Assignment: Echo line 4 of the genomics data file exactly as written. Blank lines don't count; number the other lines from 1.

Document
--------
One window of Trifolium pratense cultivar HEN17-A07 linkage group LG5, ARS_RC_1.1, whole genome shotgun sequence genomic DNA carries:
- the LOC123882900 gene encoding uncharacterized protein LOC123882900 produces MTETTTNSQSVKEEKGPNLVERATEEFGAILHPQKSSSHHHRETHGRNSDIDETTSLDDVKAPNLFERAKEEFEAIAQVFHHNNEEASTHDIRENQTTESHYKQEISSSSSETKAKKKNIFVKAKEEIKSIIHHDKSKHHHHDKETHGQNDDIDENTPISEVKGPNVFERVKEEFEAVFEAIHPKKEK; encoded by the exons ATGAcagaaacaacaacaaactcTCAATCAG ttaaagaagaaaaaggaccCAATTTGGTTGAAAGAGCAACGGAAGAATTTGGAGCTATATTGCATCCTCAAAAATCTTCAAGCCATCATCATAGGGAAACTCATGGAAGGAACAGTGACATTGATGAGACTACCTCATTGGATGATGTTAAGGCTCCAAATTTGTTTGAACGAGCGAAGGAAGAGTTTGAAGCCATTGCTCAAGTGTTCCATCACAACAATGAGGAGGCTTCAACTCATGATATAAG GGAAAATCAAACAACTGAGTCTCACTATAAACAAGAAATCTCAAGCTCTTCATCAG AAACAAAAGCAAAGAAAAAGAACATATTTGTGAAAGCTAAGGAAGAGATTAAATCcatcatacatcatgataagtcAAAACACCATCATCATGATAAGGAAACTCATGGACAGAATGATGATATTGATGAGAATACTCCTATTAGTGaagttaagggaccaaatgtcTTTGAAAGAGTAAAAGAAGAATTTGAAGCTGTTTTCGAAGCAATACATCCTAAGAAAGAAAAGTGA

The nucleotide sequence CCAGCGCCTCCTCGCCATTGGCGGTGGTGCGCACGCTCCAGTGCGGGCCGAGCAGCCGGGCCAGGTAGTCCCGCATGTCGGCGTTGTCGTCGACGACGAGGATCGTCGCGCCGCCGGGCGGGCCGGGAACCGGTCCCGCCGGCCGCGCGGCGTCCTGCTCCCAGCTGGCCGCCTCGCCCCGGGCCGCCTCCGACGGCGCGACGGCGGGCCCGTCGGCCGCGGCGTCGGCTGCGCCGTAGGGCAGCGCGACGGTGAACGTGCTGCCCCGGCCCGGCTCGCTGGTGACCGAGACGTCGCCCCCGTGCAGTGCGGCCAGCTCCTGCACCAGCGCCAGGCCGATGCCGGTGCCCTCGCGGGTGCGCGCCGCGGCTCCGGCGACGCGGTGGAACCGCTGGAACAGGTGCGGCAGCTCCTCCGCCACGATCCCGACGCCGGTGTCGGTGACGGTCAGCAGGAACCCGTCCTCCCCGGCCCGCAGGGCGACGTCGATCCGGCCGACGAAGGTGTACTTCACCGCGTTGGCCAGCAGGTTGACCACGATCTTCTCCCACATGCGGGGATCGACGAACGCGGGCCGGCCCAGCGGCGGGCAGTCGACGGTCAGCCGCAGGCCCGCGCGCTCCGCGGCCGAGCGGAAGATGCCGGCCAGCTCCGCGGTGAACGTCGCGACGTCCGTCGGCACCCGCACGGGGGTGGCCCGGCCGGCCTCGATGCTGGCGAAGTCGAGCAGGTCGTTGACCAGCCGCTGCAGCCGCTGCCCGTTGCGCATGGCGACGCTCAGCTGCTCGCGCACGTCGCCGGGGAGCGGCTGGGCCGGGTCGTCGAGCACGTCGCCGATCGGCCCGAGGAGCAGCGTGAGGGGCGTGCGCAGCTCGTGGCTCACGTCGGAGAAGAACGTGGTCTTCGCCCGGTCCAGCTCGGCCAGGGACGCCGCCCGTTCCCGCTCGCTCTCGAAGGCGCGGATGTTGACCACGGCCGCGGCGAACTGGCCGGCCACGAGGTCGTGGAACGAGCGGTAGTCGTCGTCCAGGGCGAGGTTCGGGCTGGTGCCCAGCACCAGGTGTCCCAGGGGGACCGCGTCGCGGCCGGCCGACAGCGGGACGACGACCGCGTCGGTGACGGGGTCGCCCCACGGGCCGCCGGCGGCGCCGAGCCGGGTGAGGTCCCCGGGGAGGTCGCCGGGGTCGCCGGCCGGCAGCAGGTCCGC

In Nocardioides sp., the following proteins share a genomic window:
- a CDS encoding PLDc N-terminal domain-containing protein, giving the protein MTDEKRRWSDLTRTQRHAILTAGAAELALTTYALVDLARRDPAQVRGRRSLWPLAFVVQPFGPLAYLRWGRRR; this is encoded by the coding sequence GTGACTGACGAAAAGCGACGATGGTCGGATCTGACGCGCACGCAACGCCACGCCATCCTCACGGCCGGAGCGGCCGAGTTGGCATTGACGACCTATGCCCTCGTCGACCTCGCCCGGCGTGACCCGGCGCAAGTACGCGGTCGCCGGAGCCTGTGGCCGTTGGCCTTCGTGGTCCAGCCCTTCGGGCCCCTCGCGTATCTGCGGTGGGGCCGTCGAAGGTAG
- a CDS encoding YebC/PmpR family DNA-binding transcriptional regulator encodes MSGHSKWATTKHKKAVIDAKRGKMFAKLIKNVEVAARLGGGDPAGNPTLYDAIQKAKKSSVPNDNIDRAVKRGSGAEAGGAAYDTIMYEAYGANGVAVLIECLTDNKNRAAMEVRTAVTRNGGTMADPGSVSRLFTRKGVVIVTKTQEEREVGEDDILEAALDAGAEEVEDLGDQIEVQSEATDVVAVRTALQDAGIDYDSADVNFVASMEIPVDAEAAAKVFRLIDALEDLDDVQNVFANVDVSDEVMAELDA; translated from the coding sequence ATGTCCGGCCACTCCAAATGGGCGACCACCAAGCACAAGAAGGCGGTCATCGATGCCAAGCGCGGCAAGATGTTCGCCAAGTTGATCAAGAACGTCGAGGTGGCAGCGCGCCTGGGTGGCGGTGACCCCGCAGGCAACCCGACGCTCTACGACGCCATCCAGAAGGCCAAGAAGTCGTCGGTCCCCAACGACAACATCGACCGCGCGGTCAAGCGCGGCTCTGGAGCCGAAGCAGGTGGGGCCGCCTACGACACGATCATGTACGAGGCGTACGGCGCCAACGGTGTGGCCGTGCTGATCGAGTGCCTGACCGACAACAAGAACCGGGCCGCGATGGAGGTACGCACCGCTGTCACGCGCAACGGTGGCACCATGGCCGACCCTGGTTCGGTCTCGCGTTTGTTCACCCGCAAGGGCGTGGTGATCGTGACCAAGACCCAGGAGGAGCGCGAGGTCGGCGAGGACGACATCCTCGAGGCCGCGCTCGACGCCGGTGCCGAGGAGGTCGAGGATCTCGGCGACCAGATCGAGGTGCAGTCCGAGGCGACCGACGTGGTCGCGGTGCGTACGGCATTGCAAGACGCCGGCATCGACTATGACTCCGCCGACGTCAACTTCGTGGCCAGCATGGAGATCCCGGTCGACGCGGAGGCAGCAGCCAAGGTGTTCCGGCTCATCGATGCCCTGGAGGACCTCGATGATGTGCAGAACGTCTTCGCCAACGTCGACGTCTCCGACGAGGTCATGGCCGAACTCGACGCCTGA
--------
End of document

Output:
In Nocardioides sp., the following proteins share a genomic window: